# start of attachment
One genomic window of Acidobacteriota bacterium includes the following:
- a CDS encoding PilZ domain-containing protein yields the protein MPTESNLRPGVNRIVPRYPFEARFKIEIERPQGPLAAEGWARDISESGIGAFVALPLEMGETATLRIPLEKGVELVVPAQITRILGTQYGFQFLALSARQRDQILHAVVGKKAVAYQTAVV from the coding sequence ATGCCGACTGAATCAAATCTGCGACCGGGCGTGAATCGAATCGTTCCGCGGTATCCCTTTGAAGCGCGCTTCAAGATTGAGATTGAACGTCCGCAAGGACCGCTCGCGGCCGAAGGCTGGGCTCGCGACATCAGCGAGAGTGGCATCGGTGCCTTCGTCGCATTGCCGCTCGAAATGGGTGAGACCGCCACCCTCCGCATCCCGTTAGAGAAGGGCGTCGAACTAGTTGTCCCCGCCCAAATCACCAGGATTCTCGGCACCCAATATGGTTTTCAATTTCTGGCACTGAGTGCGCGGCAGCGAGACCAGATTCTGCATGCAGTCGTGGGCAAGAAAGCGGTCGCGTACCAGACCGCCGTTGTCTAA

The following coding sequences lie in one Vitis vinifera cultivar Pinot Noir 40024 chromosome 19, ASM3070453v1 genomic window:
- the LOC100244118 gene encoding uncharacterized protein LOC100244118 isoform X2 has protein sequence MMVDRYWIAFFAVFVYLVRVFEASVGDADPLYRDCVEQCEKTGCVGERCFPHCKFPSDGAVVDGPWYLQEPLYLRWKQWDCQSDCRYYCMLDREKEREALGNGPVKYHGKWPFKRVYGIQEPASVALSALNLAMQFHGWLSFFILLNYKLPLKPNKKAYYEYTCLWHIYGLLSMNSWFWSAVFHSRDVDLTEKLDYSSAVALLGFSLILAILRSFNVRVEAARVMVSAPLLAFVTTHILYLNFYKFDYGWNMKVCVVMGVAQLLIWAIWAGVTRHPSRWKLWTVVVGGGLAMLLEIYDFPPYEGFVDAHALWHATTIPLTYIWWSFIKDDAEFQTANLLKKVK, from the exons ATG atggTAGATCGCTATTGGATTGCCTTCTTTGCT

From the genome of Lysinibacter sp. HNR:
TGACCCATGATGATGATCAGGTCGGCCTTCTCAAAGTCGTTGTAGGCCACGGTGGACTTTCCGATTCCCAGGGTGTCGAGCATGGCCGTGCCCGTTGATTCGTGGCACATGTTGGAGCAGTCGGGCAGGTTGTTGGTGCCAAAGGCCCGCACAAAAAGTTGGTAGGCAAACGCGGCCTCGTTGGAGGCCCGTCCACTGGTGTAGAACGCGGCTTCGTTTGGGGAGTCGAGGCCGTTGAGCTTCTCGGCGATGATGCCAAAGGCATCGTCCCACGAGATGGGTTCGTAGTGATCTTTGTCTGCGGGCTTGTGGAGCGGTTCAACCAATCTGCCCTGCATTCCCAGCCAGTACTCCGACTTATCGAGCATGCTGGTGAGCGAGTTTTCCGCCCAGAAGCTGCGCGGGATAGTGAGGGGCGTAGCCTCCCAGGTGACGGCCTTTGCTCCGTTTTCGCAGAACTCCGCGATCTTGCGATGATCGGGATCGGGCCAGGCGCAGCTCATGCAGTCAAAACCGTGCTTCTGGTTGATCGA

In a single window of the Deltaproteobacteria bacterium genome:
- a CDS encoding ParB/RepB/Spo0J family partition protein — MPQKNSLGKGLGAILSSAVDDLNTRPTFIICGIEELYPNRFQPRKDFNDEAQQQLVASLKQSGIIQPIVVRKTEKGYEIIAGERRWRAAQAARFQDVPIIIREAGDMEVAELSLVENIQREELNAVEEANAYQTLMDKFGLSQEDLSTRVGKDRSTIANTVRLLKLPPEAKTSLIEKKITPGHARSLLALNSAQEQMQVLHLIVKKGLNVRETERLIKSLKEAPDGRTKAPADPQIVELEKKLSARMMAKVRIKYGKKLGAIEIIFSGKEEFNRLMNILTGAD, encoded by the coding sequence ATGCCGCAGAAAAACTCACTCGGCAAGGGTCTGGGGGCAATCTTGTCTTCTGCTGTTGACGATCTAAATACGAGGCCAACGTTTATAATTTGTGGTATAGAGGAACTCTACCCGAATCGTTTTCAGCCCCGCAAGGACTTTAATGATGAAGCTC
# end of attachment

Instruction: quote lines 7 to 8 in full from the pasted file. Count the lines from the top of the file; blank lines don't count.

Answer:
In a single window of the Deltaproteobacteria bacterium genome:
- a CDS encoding ParB/RepB/Spo0J family partition protein — MPQKNSLGKGLGAILSSAVDDLNTRPTFIICGIEELYPNRFQPRKDFNDEAQQQLVASLKQSGIIQPIVVRKTEKGYEIIAGERRWRAAQAARFQDVPIIIREAGDMEVAELSLVENIQREELNAVEEANAYQTLMDKFGLSQEDLSTRVGKDRSTIANTVRLLKLPPEAKTSLIEKKITPGHARSLLALNSAQEQMQVLHLIVKKGLNVRETERLIKSLKEAPDGRTKAPADPQIVELEKKLSARMMAKVRIKYGKKLGAIEIIFSGKEEFNRLMNILTGAD, encoded by the coding sequence ATGCCGCAGAAAAACTCACTCGGCAAGGGTCTGGGGGCAATCTTGTCTTCTGCTGTTGACGATCTAAATACGAGGCCAACGTTTATAATTTGTGGTATAGAGGAACTCTACCCGAATCGTTTTCAGCCCCGCAAGGACTTTAATGATGAAGCTC